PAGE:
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Wanted by ICC prosecutor for 'crimes against humanity': Qaddafi

The International Criminal Court's top prosecutor today asked judges to issue arrest warrants for Qaddafi, his eldest son, and his intelligence chief for 'crimes against humanity.'

By Staff writer / May 16, 2011

A protester holds a sign while attending a rally near the courthouse in Benghazi, Libya, on Saturday, May 14. The protesters were calling on the International Criminal Court to issue arrest warrants for Libya's leader Muammar Qaddafi.

Mohammed Salem/Reuters


Istanbul, Turkey

The chief prosecutor of the International Criminal Court (ICC) today called upon judges to issue arrest warrants for Libyan leader Muammar Qaddafi, his son Saif al-Islam, and intelligence chief Abdullah al-Sanoussi for "widespread and systematic attacks" that have left thousands of Libyans dead.

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"The evidence shows that Muammar Qaddafi personally ordered attacks on unarmed Libyan civilians," said Luis Moreno-Ocampo in The Hague, whose office today presented a 74-page dossier detailing the regime's conduct in the uprising that began three months ago. "His orders are binding ... it's a crime to challenge Qaddafi's authority, and he uses his authority to commit the crimes."

The prosecutor's office had "documented how the three held meetings to plan and direct operations" that included shooting unarmed demonstrators and hunting, imprisoning, and torturing suspected dissidents, he said.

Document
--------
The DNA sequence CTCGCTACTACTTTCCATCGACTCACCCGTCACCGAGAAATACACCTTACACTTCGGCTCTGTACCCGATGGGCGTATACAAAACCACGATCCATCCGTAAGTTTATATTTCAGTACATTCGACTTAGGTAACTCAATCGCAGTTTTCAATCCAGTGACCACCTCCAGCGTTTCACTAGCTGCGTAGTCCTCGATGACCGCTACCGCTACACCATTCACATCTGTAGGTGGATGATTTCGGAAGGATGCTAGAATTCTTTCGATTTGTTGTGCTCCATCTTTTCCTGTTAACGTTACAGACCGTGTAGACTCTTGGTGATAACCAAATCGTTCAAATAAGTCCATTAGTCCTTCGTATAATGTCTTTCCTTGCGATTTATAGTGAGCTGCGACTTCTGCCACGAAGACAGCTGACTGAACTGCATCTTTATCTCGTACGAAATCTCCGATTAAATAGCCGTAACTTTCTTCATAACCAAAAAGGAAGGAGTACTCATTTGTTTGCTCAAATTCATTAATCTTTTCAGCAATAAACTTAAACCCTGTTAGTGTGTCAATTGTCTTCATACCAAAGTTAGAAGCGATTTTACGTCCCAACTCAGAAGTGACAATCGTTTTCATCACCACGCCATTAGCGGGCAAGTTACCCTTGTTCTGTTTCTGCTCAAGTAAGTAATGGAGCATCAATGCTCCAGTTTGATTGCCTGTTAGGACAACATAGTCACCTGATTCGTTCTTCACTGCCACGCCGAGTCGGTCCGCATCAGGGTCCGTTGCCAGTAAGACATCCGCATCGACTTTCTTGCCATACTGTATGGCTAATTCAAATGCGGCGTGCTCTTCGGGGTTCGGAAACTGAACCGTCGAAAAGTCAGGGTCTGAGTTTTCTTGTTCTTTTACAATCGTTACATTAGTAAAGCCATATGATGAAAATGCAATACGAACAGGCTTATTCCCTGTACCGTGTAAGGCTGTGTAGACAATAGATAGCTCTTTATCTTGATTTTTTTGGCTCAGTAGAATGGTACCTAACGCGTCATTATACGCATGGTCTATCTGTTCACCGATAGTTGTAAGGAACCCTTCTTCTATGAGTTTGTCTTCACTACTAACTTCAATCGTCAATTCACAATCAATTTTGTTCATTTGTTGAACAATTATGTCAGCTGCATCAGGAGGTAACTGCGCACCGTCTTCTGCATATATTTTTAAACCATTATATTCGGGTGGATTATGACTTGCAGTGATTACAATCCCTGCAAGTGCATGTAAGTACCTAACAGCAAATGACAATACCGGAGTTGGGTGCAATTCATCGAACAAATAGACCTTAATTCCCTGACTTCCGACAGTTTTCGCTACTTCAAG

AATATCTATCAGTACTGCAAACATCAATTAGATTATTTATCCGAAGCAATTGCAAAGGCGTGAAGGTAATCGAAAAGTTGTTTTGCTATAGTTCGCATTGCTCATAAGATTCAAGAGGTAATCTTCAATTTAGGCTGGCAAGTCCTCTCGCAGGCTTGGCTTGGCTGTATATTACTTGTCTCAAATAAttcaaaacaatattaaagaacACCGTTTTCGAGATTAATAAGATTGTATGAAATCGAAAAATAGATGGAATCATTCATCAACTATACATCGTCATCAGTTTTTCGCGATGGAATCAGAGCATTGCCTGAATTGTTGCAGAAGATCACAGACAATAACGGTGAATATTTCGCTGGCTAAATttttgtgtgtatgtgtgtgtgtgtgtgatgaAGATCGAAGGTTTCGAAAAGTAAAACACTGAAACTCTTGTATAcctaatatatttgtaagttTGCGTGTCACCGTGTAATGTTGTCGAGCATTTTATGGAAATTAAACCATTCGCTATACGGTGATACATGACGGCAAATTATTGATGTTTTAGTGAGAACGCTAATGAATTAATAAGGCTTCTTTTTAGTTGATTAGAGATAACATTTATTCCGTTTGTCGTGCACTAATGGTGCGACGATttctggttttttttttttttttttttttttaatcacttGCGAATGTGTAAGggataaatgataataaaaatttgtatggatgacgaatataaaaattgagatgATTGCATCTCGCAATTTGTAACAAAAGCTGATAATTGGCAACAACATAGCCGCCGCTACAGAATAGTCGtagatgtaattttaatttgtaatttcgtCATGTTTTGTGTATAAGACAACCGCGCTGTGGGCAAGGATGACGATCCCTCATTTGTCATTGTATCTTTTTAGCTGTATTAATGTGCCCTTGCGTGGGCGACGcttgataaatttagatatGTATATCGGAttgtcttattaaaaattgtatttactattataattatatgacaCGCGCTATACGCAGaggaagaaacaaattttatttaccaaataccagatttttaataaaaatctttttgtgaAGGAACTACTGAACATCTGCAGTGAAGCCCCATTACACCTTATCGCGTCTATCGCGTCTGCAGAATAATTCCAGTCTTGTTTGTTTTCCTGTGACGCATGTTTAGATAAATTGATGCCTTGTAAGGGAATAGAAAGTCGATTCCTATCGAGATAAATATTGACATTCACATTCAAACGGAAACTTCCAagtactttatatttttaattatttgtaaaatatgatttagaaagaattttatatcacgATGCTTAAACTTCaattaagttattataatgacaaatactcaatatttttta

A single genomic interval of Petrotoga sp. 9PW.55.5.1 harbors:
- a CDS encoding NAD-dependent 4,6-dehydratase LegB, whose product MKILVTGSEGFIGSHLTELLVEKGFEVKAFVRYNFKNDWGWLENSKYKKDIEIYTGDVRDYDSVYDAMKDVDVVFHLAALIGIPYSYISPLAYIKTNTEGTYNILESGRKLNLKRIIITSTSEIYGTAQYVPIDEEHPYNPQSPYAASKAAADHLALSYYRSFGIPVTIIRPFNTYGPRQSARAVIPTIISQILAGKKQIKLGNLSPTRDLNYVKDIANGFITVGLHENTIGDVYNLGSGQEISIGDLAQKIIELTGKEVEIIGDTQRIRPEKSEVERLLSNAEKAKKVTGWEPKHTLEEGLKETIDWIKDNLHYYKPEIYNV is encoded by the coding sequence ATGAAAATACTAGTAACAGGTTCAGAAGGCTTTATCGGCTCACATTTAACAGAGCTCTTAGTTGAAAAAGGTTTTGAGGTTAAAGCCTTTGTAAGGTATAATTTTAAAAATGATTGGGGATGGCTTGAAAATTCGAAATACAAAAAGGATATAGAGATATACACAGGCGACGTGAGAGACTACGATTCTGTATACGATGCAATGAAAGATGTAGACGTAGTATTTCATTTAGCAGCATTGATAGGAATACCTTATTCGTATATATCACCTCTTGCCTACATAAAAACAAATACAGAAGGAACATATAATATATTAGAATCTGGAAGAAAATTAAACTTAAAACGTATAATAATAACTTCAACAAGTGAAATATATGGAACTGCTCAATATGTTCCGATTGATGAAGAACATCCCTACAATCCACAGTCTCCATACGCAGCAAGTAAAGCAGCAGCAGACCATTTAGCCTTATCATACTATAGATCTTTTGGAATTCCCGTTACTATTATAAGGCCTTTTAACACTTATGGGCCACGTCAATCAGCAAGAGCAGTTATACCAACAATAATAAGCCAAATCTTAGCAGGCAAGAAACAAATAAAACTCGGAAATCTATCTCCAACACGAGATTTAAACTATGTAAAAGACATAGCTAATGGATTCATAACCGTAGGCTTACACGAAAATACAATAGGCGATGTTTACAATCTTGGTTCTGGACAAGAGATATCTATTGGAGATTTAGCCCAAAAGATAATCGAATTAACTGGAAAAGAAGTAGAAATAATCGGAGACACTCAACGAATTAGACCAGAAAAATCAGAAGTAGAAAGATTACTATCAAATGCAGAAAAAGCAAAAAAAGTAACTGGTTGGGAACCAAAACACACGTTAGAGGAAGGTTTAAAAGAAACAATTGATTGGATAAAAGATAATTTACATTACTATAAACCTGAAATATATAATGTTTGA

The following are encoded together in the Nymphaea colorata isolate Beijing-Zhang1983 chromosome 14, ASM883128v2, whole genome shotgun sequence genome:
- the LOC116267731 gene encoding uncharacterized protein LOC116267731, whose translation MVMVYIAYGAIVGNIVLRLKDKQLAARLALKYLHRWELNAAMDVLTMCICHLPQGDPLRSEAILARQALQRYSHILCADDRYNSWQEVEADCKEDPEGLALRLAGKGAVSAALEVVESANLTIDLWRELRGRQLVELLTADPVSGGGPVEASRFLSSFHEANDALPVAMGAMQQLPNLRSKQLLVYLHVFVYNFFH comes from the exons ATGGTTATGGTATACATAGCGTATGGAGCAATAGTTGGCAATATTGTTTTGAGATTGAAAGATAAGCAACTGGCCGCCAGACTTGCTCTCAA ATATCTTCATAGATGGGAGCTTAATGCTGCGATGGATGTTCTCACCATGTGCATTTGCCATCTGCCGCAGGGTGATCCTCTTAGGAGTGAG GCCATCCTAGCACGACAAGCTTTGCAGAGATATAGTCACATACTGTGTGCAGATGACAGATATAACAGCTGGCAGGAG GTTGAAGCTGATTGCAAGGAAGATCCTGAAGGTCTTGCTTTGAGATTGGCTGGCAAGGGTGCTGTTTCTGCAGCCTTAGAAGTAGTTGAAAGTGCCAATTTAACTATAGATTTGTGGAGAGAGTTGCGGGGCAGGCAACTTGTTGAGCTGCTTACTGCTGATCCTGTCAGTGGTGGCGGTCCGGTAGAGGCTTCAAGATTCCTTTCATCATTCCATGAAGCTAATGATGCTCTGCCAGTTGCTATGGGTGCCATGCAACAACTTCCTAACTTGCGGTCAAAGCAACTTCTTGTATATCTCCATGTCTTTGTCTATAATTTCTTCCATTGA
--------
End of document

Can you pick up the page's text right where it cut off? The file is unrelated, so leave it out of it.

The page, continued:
Based on those and other findings, judges will decide in coming weeks whether to issue international arrest warrants for those three Libyans who bear "most responsibility" for civilian deaths. The prosecutor said he is continuing investigations into charges of rape and other war crimes, adding that there would be "no impunity" for the Qaddafi regime in Libya.

An arrest warrant would complicate chances of Qaddafi finding exile outside of Libya. But it also represents a tightening of the legal net at home as regime opponents call for stronger United Nations Security Council sanctions and more effective NATO airstrikes that have been closing in on the Libyan leader.

If the judges decide to issue an arrest warrant for Qaddafi, it would be only the second time that the ICC has targeted a sitting head of state. While the court is relatively young – it came into force in 2002 – a Qaddafi arrest warrant would be a significant step toward implementing justice for war crimes.

Libyan officials dismiss ICC investigation

Hours before Mr. Moreno-Ocampo's announcement in The Netherlands, Libyan officials sought to blunt its impact.

Deputy Foreign Minister Khaled Kaim said the government would "not show any attention to the decision" of the ICC. In comments made early Monday after midnight in Tripoli, Mr. Kaim said Qaddafi was "still the leader of the country – but not in charge of day-to-day business."

Kaim noted how Sudan's President Omar al-Bashir, who has been indicted by the ICC for genocide and other crimes in Darfur, had traveled to several countries in Africa without being arrested.


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